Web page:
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Can proprietary wireless HD survive?

Posted: 30 Jun 2009 ?? ?Print Version ?Bookmark and Share

Keywords:wireless HD? Wi-Fi? UWB?

When Amimon chairman and CEO Yoav Nissan-Cohen came to our offices to discuss the state of the wireless video networking industry, he had three messages to deliver.

First, Amimon is continuing to work "in the background" to be a part of the Wireless Gigabit Alliance, or WiGig, specification, filling the hole for video networking technology operating in the 5GHz frequency. Asked Nissan-Cohen: "WiGig [has] decided to add 802.11n for data delivery on 5GHz, but what about the video delivery at 5GHz?"

Second, Amimon is advocating wireless "uncompressed" HD connectivity for home networks.

Third, Amimon plans to offer a chip in 2010, marrying Wi-Fi with Amimon's Wireless High-Definition Interface (WHDI) technology.

These messages weren't necessarily the usual "talking points" scripted in a company's Power Point presentation. These are what I perceived as issues Nissan-Cohen used to clarify where Amimon stands at a time when the intensity and complexity of the current wireless home networking standards battle grows.

First, some background.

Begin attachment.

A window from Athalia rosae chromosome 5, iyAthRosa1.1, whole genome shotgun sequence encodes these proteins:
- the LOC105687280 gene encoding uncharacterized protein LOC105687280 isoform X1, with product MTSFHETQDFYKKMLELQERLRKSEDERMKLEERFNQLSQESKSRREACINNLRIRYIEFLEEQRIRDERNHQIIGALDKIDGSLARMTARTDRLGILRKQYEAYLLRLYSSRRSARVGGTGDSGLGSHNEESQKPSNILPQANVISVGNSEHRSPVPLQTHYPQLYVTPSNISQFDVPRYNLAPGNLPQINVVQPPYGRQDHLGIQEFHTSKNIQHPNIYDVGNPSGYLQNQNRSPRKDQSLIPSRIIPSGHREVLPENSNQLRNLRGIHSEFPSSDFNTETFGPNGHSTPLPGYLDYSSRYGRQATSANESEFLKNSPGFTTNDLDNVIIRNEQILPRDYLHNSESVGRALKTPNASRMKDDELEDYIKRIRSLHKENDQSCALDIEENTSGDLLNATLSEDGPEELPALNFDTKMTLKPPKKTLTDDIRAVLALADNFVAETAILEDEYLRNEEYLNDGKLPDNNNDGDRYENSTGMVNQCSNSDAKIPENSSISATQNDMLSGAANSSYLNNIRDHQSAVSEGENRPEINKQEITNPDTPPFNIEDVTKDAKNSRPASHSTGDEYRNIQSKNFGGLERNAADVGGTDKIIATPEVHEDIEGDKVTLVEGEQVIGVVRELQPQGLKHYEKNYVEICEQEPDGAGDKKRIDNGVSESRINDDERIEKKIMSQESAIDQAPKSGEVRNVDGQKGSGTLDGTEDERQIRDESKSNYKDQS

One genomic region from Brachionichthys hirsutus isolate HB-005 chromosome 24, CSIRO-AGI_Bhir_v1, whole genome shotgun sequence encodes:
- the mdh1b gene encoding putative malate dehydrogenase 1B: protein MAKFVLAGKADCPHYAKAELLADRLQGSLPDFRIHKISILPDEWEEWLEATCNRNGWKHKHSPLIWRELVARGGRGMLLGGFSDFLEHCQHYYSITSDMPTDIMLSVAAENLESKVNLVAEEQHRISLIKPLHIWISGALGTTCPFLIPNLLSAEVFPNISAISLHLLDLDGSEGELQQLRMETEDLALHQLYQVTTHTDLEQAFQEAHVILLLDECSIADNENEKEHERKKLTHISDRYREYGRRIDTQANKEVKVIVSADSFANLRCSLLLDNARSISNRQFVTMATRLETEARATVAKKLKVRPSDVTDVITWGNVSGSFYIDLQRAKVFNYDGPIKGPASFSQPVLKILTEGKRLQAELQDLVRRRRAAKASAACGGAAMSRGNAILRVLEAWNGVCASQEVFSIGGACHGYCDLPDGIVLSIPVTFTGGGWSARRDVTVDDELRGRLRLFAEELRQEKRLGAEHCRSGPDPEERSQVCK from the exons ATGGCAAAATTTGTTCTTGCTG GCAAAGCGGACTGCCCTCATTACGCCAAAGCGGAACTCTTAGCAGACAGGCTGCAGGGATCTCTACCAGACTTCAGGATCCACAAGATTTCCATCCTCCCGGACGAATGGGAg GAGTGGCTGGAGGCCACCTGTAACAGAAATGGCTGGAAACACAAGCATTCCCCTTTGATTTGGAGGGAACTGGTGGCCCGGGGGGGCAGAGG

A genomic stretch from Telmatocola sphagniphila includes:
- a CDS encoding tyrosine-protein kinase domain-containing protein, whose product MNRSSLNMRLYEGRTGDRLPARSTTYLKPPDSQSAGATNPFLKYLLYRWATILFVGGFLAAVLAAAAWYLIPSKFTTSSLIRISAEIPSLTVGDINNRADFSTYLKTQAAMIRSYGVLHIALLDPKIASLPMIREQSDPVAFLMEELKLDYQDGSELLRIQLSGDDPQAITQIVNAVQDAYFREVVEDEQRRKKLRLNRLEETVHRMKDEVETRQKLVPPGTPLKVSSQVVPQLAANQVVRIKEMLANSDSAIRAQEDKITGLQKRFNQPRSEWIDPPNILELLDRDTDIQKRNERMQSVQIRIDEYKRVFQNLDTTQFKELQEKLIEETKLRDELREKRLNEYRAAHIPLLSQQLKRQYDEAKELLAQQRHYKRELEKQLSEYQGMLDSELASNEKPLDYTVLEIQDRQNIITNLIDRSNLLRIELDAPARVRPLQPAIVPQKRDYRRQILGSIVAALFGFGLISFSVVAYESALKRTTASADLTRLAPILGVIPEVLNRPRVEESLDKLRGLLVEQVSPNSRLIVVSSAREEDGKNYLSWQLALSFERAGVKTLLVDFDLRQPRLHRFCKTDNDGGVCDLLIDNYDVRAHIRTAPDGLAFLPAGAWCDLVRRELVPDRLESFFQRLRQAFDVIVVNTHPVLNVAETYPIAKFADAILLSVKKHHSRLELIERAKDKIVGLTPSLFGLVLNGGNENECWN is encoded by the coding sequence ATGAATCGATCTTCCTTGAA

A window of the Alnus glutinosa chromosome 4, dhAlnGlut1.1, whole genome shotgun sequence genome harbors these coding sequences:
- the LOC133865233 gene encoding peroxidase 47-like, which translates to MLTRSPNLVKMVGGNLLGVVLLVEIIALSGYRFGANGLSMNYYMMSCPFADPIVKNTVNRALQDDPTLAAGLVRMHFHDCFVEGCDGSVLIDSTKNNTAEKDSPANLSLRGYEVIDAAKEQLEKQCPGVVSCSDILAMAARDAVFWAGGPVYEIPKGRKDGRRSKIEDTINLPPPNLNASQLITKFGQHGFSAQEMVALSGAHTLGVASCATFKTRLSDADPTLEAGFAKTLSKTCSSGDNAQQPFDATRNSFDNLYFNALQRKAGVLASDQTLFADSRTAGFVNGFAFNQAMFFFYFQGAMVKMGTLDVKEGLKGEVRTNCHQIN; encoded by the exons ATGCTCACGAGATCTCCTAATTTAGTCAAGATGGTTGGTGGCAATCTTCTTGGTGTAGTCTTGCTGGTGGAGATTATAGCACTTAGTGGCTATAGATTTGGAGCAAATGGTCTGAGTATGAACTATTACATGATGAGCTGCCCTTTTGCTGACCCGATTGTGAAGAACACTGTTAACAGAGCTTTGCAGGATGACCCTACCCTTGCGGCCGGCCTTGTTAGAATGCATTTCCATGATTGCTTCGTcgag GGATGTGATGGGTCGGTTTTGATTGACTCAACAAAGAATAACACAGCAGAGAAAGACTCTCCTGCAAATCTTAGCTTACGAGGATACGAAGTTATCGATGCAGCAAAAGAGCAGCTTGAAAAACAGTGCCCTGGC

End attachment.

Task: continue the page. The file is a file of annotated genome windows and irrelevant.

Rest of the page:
In a race to run multiple HD video streams, a dizzying array of competing wireless technologies have only fragmented the potential wireless home network market. Worse, leading consumer electronics companies, typically dabbling with all technologies and making no decisions, have muddied the water by issuing confusing design win announcements and half-hearted endorsements.

In short, the situation is a mess.

However, formation of the WiGig Alliance last month offered some hope, signaling that leading Wi-Fi chip vendors and some computer and consumer OEMs may be finally ready to agree on a spec. The group, targeting a broad range of wireless applications ranging from home nets to mobile phones, is working on a specification for 60GHz networking at rates up to 6Gbit/s.

For those who want to believe, the WiGig Alliance sounds like a savior.

With charter members like Atheros, Broadcom, Dell, Intel, LG Electronics, Marvell, Microsoft, Mediatek, NEC, Nokia, Panasonic, Samsung and Wilocity, the WiGig Alliance could reduce the risks and uncertainty out of the equation, thereby easing the concerns of hesitant consumer electronics companies. Typically, these companies hate depending on a single chip supplier, especially a startup.

Moreover, WiGig's formation represents a big threat to proprietary wireless video technology suppliers.

The word in the industry these days, according to my colleague Rick Merritt, is that "Wi-Fi at 11n and the 60GHz follow-on will do whatever UWB, 60GHz and proprietary approaches were trying to do and do it cheaper." Merritt also observed, "I think days may be numbered for Amimon, Celano, and even SiBeam."

Are their days really numbered?

Nissan-Cohen told me, "WiGig is not competing with us. We see it as an interesting opportunity."

Translation: The WiGig Alliance shouldn't be taken lightly, and Amimon needs to find a way to be a part of it.

I wonder what, if any, progress Amimon is actually making with WiGig Alliance members. Mark Grodzinsky, chairman of WiGig Alliance Marketing Working Group, reached earlier this week, revealed little.

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